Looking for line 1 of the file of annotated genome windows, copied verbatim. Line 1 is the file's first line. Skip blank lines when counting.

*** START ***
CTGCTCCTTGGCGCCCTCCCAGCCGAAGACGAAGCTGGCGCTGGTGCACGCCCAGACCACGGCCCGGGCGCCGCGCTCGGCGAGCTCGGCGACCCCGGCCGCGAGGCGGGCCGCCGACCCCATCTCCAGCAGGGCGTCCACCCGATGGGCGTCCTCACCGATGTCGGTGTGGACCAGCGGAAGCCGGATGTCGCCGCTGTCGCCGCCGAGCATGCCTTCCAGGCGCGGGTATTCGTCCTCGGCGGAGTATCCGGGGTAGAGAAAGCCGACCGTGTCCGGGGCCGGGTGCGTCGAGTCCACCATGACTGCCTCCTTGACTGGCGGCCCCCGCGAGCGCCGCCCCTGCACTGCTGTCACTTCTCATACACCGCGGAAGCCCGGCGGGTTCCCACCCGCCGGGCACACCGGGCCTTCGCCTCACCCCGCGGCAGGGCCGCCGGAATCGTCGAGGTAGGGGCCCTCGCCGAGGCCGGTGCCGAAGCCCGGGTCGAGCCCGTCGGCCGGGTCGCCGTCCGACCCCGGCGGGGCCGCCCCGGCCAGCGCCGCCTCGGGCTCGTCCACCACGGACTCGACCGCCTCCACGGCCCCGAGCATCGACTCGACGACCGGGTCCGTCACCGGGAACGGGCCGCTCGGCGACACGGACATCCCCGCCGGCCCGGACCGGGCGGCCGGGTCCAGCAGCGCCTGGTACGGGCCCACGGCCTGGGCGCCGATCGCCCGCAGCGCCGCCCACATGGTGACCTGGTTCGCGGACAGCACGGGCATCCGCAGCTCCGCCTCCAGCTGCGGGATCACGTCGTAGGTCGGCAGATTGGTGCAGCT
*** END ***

CTGCTCCTTGGCGCCCTCCCAGCCGAAGACGAAGCTGGCGCTGGTGCACGCCCAGACCACGGCCCGGGCGCCGCGCTCGGCGAGCTCGGCGACCCCGGCCGCGAGGCGGGCCGCCGACCCCATCTCCAGCAGGGCGTCCACCCGATGGGCGTCCTCACCGATGTCGGTGTGGACCAGCGGAAGCCGGATGTCGCCGCTGTCGCCGCCGAGCATGCCTTCCAGGCGCGGGTATTCGTCCTCGGCGGAGTATCCGGGGTAGAGAAAGCCGACCGTGTCCGGGGCCGGGTGCGTCGAGTCCACCATGACTGCCTCCTTGACTGGCGGCCCCCGCGAGCGCCGCCCCTGCACTGCTGTCACTTCTCATACACCGCGGAAGCCCGGCGGGTTCCCACCCGCCGGGCACACCGGGCCTTCGCCTCACCCCGCGGCAGGGCCGCCGGAATCGTCGAGGTAGGGGCCCTCGCCGAGGCCGGTGCCGAAGCCCGGGTCGAGCCCGTCGGCCGGGTCGCCGTCCGACCCCGGCGGGGCCGCCCCGGCCAGCGCCGCCTCGGGCTCGTCCACCACGGACTCGACCGCCTCCACGGCCCCGAGCATCGACTCGACGACCGGGTCCGTCACCGGGAACGGGCCGCTCGGCGACACGGACATCCCCGCCGGCCCGGACCGGGCGGCCGGGTCCAGCAGCGCCTGGTACGGGCCCACGGCCTGGGCGCCGATCGCCCGCAGCGCCGCCCACATGGTGACCTGGTTCGCGGACAGCACGGGCATCCGCAGCTCCGCCTCCAGCTGCGGGATCACGTCGTAGGTCGGCAGATTGGTGCAGCT